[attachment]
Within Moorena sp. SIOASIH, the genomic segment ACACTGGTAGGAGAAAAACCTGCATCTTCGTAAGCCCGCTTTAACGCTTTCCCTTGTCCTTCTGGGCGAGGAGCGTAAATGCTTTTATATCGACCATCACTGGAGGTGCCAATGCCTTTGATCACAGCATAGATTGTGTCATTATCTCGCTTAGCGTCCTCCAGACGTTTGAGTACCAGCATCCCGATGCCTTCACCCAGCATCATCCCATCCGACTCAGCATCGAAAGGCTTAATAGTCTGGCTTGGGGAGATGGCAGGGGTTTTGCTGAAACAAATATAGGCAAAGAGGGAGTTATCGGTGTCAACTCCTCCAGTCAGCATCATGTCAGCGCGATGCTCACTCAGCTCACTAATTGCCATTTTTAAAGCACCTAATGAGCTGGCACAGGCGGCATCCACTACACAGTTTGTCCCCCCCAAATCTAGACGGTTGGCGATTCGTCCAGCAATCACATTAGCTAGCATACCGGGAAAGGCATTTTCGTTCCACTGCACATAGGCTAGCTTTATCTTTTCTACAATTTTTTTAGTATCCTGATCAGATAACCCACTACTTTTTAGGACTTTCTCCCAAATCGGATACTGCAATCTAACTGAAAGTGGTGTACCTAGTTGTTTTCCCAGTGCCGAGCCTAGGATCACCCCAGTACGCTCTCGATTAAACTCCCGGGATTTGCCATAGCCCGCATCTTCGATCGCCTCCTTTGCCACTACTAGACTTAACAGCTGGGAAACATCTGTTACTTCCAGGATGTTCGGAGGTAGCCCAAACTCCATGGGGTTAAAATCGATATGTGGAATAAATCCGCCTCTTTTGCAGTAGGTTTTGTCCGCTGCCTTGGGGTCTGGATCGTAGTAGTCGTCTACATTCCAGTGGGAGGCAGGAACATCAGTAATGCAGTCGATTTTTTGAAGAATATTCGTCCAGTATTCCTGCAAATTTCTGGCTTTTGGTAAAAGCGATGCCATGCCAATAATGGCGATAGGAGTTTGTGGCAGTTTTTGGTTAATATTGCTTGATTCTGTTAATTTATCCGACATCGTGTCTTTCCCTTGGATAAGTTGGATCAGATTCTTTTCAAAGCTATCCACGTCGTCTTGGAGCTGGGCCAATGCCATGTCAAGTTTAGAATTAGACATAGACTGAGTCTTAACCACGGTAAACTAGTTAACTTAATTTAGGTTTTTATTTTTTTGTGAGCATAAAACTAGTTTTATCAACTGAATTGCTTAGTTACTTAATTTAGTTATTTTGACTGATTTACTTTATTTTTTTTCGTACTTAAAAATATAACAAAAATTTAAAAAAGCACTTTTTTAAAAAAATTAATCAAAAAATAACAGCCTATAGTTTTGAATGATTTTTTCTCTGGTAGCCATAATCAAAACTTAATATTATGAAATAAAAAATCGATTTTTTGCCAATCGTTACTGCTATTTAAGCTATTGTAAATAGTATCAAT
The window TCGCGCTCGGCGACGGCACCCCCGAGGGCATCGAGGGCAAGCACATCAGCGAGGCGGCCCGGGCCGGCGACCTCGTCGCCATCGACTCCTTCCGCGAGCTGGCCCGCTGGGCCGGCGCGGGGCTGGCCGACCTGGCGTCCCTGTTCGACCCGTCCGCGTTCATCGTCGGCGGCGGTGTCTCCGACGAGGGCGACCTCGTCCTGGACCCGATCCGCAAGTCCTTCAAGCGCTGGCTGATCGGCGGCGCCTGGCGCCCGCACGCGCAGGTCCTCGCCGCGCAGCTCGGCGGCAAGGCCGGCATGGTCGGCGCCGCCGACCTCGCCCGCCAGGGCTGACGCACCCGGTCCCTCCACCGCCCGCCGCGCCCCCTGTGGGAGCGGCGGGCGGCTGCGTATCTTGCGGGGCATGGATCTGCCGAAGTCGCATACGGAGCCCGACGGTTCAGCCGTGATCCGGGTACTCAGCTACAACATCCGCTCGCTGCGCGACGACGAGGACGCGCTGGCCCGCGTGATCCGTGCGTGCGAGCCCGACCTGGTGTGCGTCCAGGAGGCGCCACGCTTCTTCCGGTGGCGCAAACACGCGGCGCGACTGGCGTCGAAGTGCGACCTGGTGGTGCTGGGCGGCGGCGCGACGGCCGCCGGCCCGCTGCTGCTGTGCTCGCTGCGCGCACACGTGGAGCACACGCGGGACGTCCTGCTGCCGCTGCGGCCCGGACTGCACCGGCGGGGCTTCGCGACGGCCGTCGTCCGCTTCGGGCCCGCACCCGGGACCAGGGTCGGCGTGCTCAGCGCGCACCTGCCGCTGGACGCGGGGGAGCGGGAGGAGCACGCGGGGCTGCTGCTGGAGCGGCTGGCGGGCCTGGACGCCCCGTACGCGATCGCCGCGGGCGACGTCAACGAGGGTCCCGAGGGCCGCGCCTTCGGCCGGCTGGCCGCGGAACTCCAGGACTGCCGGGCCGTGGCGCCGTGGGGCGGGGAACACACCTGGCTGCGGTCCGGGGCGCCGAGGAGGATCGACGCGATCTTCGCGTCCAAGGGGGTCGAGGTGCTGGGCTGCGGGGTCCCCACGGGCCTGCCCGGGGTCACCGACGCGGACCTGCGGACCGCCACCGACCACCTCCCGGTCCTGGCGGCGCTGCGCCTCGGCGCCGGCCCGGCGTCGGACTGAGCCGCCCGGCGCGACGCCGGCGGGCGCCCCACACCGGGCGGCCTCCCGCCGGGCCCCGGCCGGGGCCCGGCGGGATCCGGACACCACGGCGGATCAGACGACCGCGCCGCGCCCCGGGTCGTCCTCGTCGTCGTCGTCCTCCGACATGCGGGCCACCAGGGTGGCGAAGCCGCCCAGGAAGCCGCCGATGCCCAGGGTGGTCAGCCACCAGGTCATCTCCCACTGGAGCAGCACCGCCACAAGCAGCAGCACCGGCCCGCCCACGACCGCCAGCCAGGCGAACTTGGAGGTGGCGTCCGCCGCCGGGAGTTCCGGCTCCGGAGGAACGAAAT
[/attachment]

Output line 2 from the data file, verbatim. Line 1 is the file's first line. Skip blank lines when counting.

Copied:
The window TCGCGCTCGGCGACGGCACCCCCGAGGGCATCGAGGGCAAGCACATCAGCGAGGCGGCCCGGGCCGGCGACCTCGTCGCCATCGACTCCTTCCGCGAGCTGGCCCGCTGGGCCGGCGCGGGGCTGGCCGACCTGGCGTCCCTGTTCGACCCGTCCGCGTTCATCGTCGGCGGCGGTGTCTCCGACGAGGGCGACCTCGTCCTGGACCCGATCCGCAAGTCCTTCAAGCGCTGGCTGATCGGCGGCGCCTGGCGCCCGCACGCGCAGGTCCTCGCCGCGCAGCTCGGCGGCAAGGCCGGCATGGTCGGCGCCGCCGACCTCGCCCGCCAGGGCTGACGCACCCGGTCCCTCCACCGCCCGCCGCGCCCCCTGTGGGAGCGGCGGGCGGCTGCGTATCTTGCGGGGCATGGATCTGCCGAAGTCGCATACGGAGCCCGACGGTTCAGCCGTGATCCGGGTACTCAGCTACAACATCCGCTCGCTGCGCGACGACGAGGACGCGCTGGCCCGCGTGATCCGTGCGTGCGAGCCCGACCTGGTGTGCGTCCAGGAGGCGCCACGCTTCTTCCGGTGGCGCAAACACGCGGCGCGACTGGCGTCGAAGTGCGACCTGGTGGTGCTGGGCGGCGGCGCGACGGCCGCCGGCCCGCTGCTGCTGTGCTCGCTGCGCGCACACGTGGAGCACACGCGGGACGTCCTGCTGCCGCTGCGGCCCGGACTGCACCGGCGGGGCTTCGCGACGGCCGTCGTCCGCTTCGGGCCCGCACCCGGGACCAGGGTCGGCGTGCTCAGCGCGCACCTGCCGCTGGACGCGGGGGAGCGGGAGGAGCACGCGGGGCTGCTGCTGGAGCGGCTGGCGGGCCTGGACGCCCCGTACGCGATCGCCGCGGGCGACGTCAACGAGGGTCCCGAGGGCCGCGCCTTCGGCCGGCTGGCCGCGGAACTCCAGGACTGCCGGGCCGTGGCGCCGTGGGGCGGGGAACACACCTGGCTGCGGTCCGGGGCGCCGAGGAGGATCGACGCGATCTTCGCGTCCAAGGGGGTCGAGGTGCTGGGCTGCGGGGTCCCCACGGGCCTGCCCGGGGTCACCGACGCGGACCTGCGGACCGCCACCGACCACCTCCCGGTCCTGGCGGCGCTGCGCCTCGGCGCCGGCCCGGCGTCGGACTGAGCCGCCCGGCGCGACGCCGGCGGGCGCCCCACACCGGGCGGCCTCCCGCCGGGCCCCGGCCGGGGCCCGGCGGGATCCGGACACCACGGCGGATCAGACGACCGCGCCGCGCCCCGGGTCGTCCTCGTCGTCGTCGTCCTCCGACATGCGGGCCACCAGGGTGGCGAAGCCGCCCAGGAAGCCGCCGATGCCCAGGGTGGTCAGCCACCAGGTCATCTCCCACTGGAGCAGCACCGCCACAAGCAGCAGCACCGGCCCGCCCACGACCGCCAGCCAGGCGAACTTGGAGGTGGCGTCCGCCGCCGGGAGTTCCGGCTCCGGAGGAACGAAAT